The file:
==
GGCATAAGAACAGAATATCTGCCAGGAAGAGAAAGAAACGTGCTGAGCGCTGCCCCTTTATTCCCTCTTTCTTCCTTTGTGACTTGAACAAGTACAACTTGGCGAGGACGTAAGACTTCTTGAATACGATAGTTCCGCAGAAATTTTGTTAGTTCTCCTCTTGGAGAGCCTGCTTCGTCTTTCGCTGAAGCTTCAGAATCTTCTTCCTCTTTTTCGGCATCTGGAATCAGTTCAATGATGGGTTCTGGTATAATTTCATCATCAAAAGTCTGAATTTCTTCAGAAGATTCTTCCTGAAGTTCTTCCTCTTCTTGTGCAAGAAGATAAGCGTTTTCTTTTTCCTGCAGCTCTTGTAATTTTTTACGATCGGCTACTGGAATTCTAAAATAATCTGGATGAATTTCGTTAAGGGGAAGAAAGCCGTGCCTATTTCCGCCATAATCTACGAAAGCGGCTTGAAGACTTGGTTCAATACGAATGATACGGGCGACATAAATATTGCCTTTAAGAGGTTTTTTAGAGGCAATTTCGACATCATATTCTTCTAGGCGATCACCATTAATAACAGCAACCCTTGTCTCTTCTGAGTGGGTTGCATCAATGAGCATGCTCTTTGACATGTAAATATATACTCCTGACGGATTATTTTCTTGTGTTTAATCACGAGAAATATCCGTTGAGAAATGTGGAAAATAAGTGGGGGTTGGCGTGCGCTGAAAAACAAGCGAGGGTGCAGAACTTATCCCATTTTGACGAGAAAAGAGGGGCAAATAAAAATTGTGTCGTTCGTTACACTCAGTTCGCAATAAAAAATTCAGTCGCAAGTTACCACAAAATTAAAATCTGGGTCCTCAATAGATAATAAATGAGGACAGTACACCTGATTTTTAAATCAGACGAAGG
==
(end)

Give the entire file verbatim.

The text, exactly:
GGCATAAGAACAGAATATCTGCCAGGAAGAGAAAGAAACGTGCTGAGCGCTGCCCCTTTATTCCCTCTTTCTTCCTTTGTGACTTGAACAAGTACAACTTGGCGAGGACGTAAGACTTCTTGAATACGATAGTTCCGCAGAAATTTTGTTAGTTCTCCTCTTGGAGAGCCTGCTTCGTCTTTCGCTGAAGCTTCAGAATCTTCTTCCTCTTTTTCGGCATCTGGAATCAGTTCAATGATGGGTTCTGGTATAATTTCATCATCAAAAGTCTGAATTTCTTCAGAAGATTCTTCCTGAAGTTCTTCCTCTTCTTGTGCAAGAAGATAAGCGTTTTCTTTTTCCTGCAGCTCTTGTAATTTTTTACGATCGGCTACTGGAATTCTAAAATAATCTGGATGAATTTCGTTAAGGGGAAGAAAGCCGTGCCTATTTCCGCCATAATCTACGAAAGCGGCTTGAAGACTTGGTTCAATACGAATGATACGGGCGACATAAATATTGCCTTTAAGAGGTTTTTTAGAGGCAATTTCGACATCATATTCTTCTAGGCGATCACCATTAATAACAGCAACCCTTGTCTCTTCTGAGTGGGTTGCATCAATGAGCATGCTCTTTGACATGTAAATATATACTCCTGACGGATTATTTTCTTGTGTTTAATCACGAGAAATATCCGTTGAGAAATGTGGAAAATAAGTGGGGGTTGGCGTGCGCTGAAAAACAAGCGAGGGTGCAGAACTTATCCCATTTTGACGAGAAAAGAGGGGCAAATAAAAATTGTGTCGTTCGTTACACTCAGTTCGCAATAAAAAATTCAGTCGCAAGTTACCACAAAATTAAAATCTGGGTCCTCAATAGATAATAAATGAGGACAGTACACCTGATTTTTAAATCAGACGAAGG